My second fast baby quilt is bolder but again uses a colored background fabric instead of the usual white/ivory/gray. It's one of my goals this year to use more colored backgrounds, and baby quilts are a low-pressure way to try it out. This one will be donated to my local chapter of Project Linus to be chosen by a child in need of some comfort.

This pattern is Sparkle from Allison Harris' book Growing Up Modern. The print fabrics were all collected from a destash by one of my local quilt guild friends. I grabbed them because they all coordinated well and I knew they'd make a good donation quilt for a child. The background fabric is Michael Miller Cotton Couture in Marine.

I quilted this one in straight lines with varied spacing, eyeing my lines and trying to keep them pretty straight without using a guide. It's not perfect, but it crinkled up nicely after washing and drying, and that hides a lot. All in all, I'm happy with how it turned out and with the fact that I was able to use fabric on hand.

February 2, 2020

Spring Thaw Quilt

One of the first activities my quilt guild (Knoxville Modern Quilt Guild) does every year is set quilting/sewing/creative goals. We pull them out at our holiday party in December to see how well we did and how much we accomplished. One of my goals this year is to blog at least once a month. I missed January -- great start! -- but I've decided to just double up in February to make up for it. I have a bunch of finished quilts and other projects that I haven't shared here, so I should have enough content to make it through the rest of the year. Even if a lot of people don't see these posts, I like having the record of what I've made.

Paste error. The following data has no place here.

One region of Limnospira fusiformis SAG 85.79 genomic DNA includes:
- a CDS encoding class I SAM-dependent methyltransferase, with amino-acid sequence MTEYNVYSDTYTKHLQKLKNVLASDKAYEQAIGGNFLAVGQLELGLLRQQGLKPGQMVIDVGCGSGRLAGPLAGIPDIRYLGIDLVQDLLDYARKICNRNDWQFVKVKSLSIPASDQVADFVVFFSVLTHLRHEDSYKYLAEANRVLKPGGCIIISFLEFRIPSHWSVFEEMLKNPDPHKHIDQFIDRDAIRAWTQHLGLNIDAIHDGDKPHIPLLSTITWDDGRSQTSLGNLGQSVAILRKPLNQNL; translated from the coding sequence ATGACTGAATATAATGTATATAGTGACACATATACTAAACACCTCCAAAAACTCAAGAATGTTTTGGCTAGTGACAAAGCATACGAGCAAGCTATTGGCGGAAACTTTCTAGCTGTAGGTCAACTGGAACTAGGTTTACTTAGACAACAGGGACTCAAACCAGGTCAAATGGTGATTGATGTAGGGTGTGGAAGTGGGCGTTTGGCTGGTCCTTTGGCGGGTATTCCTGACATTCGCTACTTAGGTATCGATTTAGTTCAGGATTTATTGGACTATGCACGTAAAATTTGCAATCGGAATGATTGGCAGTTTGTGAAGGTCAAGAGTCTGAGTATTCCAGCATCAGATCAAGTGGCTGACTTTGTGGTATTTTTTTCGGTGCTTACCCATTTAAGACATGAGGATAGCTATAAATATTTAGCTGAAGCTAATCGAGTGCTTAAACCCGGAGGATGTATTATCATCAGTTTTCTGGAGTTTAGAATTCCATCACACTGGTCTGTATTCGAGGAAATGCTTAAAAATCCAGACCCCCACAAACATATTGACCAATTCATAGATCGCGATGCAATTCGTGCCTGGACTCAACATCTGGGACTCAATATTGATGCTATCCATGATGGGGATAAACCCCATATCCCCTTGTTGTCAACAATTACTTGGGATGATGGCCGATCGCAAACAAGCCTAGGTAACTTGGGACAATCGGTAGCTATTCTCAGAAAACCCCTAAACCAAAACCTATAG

Every year, I set a goal of making more quilts and things from the books and magazines I've collected. This pattern, called Spring Thaw, was designed by Jodi Nelson and appears in the March/April 2015 issue of Quilty magazine.

I started this quilt in 2018, but years before, I won a fat quarter bundle of Sweetwater "Noteworthy" fabric from an online fabric shop. It turns out that 42 fat quarters go a loooooong way, and this is the second pretty large quilt I've made using that bundle. AND I still have some fabric left that could become yet another quilt. Here's the first one, made using a quilt-as-you-go method and donated to Project Linus for a teen in need:

I started out making a twin-size quilt like the one in the pattern, but when it was on my design wall and the bottom rows were cascading down onto the floor, I started to wonder why I was making it so large. So I removed some rows and columns and it finished around 51 x 64. I found the rose-colored backing fabric on the clearance shelves of a local quilt shop, and the longarm quilting was done by local quilter Pat Pike. Since I didn't have a plan for this quilt -- it wasn't made for anyone in particular or for me to keep -- I decided to see how aqua quilting thread turned out. I like it a lot -- it's playful and a good fit for the overall design.

I started this back in 2018 and finished it in 2019 -- feels great to finally have it done! Now it just needs a home... Quilt for sale! Quilt for sale!